Hebrews is basically a sermon with a brief letter attached. It describes temple sacrifices and persecution, possibly at the hands of Nero. The sermon writer’s name was not included and neither was it given by early Christian historians. Over the years, many different authors have been proposed, from Paul to Luke to Barnabas to Apollos. But none of those have been fully convincing. Some feminist scholars even wondered whether the author was Priscilla, a learned woman described in other books. But since the author clearly refers to himself as a man in parts, the authorship had remained a mystery.
Until now, that is.
The news broke in both today’s New York Times and in a widely circulating Associated Press piece. The news is buried in their articles about George Whitman, the Paris bookseller and cultural beacon.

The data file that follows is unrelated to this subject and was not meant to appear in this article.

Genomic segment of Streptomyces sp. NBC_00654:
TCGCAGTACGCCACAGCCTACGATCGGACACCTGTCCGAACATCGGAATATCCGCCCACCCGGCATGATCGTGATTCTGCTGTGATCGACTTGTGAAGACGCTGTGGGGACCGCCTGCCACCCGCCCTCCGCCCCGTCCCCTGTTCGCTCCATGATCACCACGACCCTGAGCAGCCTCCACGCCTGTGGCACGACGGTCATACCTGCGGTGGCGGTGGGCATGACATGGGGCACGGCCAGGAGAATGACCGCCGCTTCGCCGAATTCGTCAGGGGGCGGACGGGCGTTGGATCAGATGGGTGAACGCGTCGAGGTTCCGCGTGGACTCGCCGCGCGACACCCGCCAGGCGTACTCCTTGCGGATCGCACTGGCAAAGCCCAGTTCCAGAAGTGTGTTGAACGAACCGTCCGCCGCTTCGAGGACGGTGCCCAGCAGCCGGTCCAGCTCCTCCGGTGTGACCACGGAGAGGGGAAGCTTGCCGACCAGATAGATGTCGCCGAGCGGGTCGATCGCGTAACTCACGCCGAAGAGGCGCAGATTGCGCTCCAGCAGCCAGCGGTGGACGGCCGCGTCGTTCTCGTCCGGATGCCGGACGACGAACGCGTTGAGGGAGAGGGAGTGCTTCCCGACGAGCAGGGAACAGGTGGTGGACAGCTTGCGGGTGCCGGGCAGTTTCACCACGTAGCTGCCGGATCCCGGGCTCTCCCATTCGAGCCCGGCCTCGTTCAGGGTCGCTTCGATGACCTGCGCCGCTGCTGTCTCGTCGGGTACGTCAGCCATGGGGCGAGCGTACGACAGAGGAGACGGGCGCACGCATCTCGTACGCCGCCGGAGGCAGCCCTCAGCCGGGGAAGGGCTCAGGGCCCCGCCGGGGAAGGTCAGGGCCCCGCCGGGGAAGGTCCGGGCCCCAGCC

Here’s the Times:
He welcomed visitors with large-print messages on the walls. “Be not inhospitable to strangers, lest they be angels in disguise,” was one, quoting Yeats. Next to a wishing well at the center of the store, a sign said: “Give what you can, take what you need. George.” By his own estimate, he lodged some 40,000 people.
Here’s the Associated Press as published by NPR.com:
Shakespeare and Company was also a haven for every author or would-be writer passing through the City of Light.
For them, Whitman reserved a welcome that turned Yeats’ famous verse — “Be not inhospitable to strangers / Lest they be angels in disguise” — into deed: He took in aspiring writers as boarders in exchange for a helping hand in the store.
There you have it. William Butler Yeats wrote Hebrews! I’ll admit it. I’m a bit surprised by this news.
Hebrews 13:2 (KJV):
2Be not forgetful to entertain strangers: for thereby some have entertained angels unawares.
And I had high regard for Yeats before this news!
(h/t Eric Metaxas)